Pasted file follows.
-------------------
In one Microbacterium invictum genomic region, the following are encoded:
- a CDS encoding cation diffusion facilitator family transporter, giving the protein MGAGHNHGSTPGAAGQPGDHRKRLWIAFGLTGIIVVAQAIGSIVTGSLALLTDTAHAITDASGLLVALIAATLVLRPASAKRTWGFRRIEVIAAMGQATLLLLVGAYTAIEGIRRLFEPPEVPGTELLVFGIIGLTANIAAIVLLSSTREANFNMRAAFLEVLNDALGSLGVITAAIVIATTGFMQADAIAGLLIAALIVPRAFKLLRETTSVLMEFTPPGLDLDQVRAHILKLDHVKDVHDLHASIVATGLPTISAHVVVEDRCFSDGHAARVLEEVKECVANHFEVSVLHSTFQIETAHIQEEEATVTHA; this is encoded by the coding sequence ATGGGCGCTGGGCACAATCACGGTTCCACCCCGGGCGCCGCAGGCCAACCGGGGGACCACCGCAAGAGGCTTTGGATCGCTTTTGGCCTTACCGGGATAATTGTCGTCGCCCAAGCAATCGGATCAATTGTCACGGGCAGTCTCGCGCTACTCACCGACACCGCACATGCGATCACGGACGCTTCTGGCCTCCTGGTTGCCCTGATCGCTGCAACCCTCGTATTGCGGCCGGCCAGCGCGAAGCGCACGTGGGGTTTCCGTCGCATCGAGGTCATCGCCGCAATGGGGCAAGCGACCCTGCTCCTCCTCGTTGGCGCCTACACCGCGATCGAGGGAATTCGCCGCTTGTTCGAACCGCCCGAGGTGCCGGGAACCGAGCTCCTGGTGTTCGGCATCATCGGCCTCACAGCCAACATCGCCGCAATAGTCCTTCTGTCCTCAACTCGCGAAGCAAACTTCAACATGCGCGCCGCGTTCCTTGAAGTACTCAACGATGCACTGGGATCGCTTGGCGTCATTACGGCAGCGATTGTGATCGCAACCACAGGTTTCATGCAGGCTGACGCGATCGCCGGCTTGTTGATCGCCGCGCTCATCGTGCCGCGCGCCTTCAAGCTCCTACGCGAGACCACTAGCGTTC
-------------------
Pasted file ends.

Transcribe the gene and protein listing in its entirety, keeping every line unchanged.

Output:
In one Microbacterium invictum genomic region, the following are encoded:
- a CDS encoding cation diffusion facilitator family transporter, giving the protein MGAGHNHGSTPGAAGQPGDHRKRLWIAFGLTGIIVVAQAIGSIVTGSLALLTDTAHAITDASGLLVALIAATLVLRPASAKRTWGFRRIEVIAAMGQATLLLLVGAYTAIEGIRRLFEPPEVPGTELLVFGIIGLTANIAAIVLLSSTREANFNMRAAFLEVLNDALGSLGVITAAIVIATTGFMQADAIAGLLIAALIVPRAFKLLRETTSVLMEFTPPGLDLDQVRAHILKLDHVKDVHDLHASIVATGLPTISAHVVVEDRCFSDGHAARVLEEVKECVANHFEVSVLHSTFQIETAHIQEEEATVTHA; this is encoded by the coding sequence ATGGGCGCTGGGCACAATCACGGTTCCACCCCGGGCGCCGCAGGCCAACCGGGGGACCACCGCAAGAGGCTTTGGATCGCTTTTGGCCTTACCGGGATAATTGTCGTCGCCCAAGCAATCGGATCAATTGTCACGGGCAGTCTCGCGCTACTCACCGACACCGCACATGCGATCACGGACGCTTCTGGCCTCCTGGTTGCCCTGATCGCTGCAACCCTCGTATTGCGGCCGGCCAGCGCGAAGCGCACGTGGGGTTTCCGTCGCATCGAGGTCATCGCCGCAATGGGGCAAGCGACCCTGCTCCTCCTCGTTGGCGCCTACACCGCGATCGAGGGAATTCGCCGCTTGTTCGAACCGCCCGAGGTGCCGGGAACCGAGCTCCTGGTGTTCGGCATCATCGGCCTCACAGCCAACATCGCCGCAATAGTCCTTCTGTCCTCAACTCGCGAAGCAAACTTCAACATGCGCGCCGCGTTCCTTGAAGTACTCAACGATGCACTGGGATCGCTTGGCGTCATTACGGCAGCGATTGTGATCGCAACCACAGGTTTCATGCAGGCTGACGCGATCGCCGGCTTGTTGATCGCCGCGCTCATCGTGCCGCGCGCCTTCAAGCTCCTACGCGAGACCACTAGCGTTC